FIA president Max Mosley believes the imposition of a voluntary budget cap in Formula 1 from the start of 2010 will not rob the sport of any of its technical appeal.
Fan surveys have always indicated that one of the main attractions for F1 is the fact that the cars are technically advanced - something that may not happen when budget caps are introduced.
But Mosley believes the £30 million budget limit that teams can sign up for 2010 will not detract from one of the sport's core attractions.
"Keith Duckworth once said 'an engineer is someone who can do for one dollar what any idiot can do for a hundred dollars'," explained Mosley. "These rules will encourage clever engineering - success will come to the teams with the best ideas, not only the teams with the most money."
Mosley said that with the FIA planning to equalize performance between those teams who opt for a budget cap and those who do not, there was every chance of surprise results on track.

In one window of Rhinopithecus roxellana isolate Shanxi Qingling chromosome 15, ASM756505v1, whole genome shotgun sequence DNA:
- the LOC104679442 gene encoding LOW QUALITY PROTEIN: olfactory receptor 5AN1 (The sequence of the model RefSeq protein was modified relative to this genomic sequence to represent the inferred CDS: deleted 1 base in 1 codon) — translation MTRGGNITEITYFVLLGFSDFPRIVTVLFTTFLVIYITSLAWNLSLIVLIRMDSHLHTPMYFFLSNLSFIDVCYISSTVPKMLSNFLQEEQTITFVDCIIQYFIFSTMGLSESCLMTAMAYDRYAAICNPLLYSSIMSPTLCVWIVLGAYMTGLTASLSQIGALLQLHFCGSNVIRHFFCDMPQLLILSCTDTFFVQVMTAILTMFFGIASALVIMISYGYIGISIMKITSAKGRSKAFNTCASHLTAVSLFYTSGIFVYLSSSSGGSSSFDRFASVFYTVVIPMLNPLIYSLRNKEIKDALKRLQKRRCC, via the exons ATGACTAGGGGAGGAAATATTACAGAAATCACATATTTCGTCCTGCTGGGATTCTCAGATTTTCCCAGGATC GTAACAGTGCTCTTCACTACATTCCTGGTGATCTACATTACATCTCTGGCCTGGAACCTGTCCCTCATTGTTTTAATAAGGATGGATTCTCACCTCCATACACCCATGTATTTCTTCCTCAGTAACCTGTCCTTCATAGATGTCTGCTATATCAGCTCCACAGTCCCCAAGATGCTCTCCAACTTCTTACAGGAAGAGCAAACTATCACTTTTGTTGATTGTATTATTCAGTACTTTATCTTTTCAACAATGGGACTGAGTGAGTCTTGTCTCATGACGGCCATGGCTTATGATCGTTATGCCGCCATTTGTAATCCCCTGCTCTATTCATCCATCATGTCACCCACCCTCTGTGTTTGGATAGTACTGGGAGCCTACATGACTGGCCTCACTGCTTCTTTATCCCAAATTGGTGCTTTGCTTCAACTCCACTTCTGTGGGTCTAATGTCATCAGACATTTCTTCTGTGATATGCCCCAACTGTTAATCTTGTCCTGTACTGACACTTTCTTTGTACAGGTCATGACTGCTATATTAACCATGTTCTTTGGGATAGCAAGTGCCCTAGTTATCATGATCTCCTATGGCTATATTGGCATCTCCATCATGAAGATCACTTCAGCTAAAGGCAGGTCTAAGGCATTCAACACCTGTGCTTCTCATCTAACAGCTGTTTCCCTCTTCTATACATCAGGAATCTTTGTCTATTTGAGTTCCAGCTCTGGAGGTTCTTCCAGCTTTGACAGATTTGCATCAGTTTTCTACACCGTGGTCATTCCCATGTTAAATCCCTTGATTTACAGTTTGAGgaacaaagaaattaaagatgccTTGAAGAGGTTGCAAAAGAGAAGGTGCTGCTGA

"There is no reason why cost-capped teams could not win races," he said. "The massive and highly organised unlimited-expenditure teams are perhaps likely to do a better job of going racing. They will have the most expensive race engineers and tacticians not to mention the top-earning drivers. However, racing is (and should be) unpredictable."
And although the Formula One Teams' Association (FOTA) has made grand claims about bringing budgets down by 50 per cent, Mosley felt that there was no option but to offer the budget cap.
"We cannot wait, because new teams wishing to enter the 2010 Championship will need to start work immediately," he said. "FOTA have already given us their main ideas, we understand that the outstanding matters are more minor.
"Also, provided they comply with all relevant laws, rules and regulations and observe the spirit of sporting competition, there is nothing to stop some FOTA members agreeing among themselves to observe certain rules or conventions provided these do not affect anyone else."
Mosley said the FIA will look into expanding the grid beyond the current 12 team slots, pending approval by the FIA Safety Commission.
New cost-capped teams will also be fully eligible for the drivers' and Constructors' Championships, and are expected to receive television rights payments from Formula One Management.
"We understand that FOM will pay the cost-capped teams on the same basis as other teams and will also provide $10 million plus the standard transport package for the 11th and 12th teams starting in 2010," said Mosley.